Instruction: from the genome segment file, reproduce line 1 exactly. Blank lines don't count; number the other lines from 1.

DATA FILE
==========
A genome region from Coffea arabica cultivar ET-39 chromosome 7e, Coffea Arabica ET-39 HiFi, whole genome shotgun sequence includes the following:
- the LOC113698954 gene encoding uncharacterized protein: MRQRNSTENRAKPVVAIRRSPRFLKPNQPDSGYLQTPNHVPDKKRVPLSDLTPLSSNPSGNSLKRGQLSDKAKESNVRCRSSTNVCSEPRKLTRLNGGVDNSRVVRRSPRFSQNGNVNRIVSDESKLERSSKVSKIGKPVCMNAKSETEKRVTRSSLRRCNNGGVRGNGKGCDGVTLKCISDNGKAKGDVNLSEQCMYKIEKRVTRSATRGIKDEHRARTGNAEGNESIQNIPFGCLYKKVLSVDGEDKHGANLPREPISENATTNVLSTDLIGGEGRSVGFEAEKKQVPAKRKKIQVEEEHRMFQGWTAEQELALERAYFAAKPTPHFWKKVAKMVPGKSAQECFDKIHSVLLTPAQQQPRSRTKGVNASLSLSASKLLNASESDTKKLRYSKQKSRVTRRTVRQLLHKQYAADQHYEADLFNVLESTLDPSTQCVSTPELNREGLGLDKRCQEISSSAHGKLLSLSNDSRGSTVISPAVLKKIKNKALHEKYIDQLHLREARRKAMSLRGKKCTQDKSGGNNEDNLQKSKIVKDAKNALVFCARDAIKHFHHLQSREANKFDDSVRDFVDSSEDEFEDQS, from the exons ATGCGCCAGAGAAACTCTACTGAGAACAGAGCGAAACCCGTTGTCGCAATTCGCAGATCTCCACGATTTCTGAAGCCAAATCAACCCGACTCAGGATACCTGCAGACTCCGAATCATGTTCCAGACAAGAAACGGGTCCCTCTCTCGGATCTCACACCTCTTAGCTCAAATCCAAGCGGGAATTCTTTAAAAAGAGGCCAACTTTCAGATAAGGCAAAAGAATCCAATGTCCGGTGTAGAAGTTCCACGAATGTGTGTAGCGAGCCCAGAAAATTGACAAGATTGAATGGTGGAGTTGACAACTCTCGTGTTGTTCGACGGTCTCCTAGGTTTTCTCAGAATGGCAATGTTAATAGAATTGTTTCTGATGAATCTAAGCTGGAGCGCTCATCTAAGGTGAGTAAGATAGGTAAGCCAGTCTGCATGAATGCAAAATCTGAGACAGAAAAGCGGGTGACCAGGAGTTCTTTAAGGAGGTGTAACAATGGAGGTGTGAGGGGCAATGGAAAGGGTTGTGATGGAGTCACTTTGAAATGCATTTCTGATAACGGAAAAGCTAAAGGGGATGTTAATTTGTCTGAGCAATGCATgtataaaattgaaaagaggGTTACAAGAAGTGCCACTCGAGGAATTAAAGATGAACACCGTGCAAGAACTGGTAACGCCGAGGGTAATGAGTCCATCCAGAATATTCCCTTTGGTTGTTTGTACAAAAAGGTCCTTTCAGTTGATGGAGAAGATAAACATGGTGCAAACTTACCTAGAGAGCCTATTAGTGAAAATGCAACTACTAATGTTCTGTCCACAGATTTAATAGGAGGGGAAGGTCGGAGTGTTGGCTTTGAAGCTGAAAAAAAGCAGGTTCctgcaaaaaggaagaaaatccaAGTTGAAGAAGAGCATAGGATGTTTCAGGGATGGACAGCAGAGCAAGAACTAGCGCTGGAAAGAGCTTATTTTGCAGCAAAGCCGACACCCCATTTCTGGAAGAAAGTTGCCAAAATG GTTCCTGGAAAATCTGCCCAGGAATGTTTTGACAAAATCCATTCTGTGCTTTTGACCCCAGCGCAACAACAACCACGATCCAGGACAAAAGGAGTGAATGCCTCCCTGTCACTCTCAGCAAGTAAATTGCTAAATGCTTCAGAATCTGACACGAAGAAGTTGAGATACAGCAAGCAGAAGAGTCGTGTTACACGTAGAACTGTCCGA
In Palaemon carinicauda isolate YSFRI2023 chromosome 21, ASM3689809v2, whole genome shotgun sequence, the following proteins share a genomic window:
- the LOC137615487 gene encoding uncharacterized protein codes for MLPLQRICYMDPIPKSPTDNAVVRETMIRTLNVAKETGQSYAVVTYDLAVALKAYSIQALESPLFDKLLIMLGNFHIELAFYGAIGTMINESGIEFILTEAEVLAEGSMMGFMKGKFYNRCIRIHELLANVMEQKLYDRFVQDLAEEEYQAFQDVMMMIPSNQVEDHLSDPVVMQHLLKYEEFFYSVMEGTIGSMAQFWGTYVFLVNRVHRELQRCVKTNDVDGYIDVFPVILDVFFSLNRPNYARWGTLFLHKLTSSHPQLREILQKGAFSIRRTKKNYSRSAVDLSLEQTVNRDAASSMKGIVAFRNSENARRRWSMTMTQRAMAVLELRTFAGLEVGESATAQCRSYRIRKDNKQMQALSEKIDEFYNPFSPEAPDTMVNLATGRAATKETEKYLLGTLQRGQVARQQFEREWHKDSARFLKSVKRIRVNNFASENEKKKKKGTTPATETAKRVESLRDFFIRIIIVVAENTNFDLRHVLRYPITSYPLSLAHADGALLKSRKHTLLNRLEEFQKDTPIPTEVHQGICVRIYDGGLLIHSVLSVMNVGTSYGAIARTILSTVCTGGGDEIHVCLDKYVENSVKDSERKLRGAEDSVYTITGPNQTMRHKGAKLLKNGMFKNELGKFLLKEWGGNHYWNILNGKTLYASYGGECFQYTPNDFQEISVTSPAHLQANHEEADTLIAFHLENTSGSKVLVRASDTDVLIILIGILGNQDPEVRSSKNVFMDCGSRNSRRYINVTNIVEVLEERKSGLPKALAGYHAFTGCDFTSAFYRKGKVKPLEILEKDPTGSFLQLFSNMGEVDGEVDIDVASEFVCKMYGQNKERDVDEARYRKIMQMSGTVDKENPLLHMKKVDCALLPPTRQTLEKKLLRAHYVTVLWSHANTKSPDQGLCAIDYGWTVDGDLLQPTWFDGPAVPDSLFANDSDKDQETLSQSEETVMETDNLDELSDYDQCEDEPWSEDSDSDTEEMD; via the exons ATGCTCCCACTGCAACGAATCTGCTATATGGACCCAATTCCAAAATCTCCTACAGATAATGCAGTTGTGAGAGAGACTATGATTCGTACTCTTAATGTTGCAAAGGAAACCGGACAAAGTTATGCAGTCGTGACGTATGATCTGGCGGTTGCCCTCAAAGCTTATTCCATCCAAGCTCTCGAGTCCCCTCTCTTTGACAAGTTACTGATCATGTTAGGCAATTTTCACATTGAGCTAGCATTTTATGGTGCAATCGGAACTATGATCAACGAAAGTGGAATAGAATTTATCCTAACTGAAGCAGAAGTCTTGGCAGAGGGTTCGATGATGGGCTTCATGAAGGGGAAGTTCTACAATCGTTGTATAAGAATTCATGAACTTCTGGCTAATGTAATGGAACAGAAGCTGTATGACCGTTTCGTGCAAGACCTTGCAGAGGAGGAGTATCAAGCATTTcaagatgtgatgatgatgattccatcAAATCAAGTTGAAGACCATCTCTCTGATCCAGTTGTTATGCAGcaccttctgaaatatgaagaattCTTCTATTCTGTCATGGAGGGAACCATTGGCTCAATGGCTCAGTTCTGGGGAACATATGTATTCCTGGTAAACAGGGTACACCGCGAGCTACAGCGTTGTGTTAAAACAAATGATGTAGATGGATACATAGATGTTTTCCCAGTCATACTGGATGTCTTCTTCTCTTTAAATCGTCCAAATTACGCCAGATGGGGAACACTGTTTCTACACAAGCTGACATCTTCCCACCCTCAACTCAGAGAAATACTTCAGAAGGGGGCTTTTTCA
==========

A genome region from Coffea arabica cultivar ET-39 chromosome 7e, Coffea Arabica ET-39 HiFi, whole genome shotgun sequence includes the following: